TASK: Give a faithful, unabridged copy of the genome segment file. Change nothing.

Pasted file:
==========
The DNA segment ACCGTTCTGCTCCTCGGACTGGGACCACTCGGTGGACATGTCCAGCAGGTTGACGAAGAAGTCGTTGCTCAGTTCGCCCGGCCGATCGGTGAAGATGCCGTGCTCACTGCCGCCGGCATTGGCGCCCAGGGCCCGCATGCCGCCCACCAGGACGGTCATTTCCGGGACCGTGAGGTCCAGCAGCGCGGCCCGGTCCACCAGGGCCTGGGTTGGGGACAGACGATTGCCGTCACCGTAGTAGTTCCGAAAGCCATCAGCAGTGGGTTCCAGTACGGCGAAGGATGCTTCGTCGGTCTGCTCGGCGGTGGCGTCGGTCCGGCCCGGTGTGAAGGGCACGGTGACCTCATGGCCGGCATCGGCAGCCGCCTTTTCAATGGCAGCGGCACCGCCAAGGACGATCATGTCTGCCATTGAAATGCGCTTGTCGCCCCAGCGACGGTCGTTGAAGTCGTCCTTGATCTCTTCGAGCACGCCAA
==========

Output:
The DNA segment ACCGTTCTGCTCCTCGGACTGGGACCACTCGGTGGACATGTCCAGCAGGTTGACGAAGAAGTCGTTGCTCAGTTCGCCCGGCCGATCGGTGAAGATGCCGTGCTCACTGCCGCCGGCATTGGCGCCCAGGGCCCGCATGCCGCCCACCAGGACGGTCATTTCCGGGACCGTGAGGTCCAGCAGCGCGGCCCGGTCCACCAGGGCCTGGGTTGGGGACAGACGATTGCCGTCACCGTAGTAGTTCCGAAAGCCATCAGCAGTGGGTTCCAGTACGGCGAAGGATGCTTCGTCGGTCTGCTCGGCGGTGGCGTCGGTCCGGCCCGGTGTGAAGGGCACGGTGACCTCATGGCCGGCATCGGCAGCCGCCTTTTCAATGGCAGCGGCACCGCCAAGGACGATCATGTCTGCCATTGAAATGCGCTTGTCGCCCCAGCGACGGTCGTTGAAGTCGTCCTTGATCTCTTCGAGCACGCCAA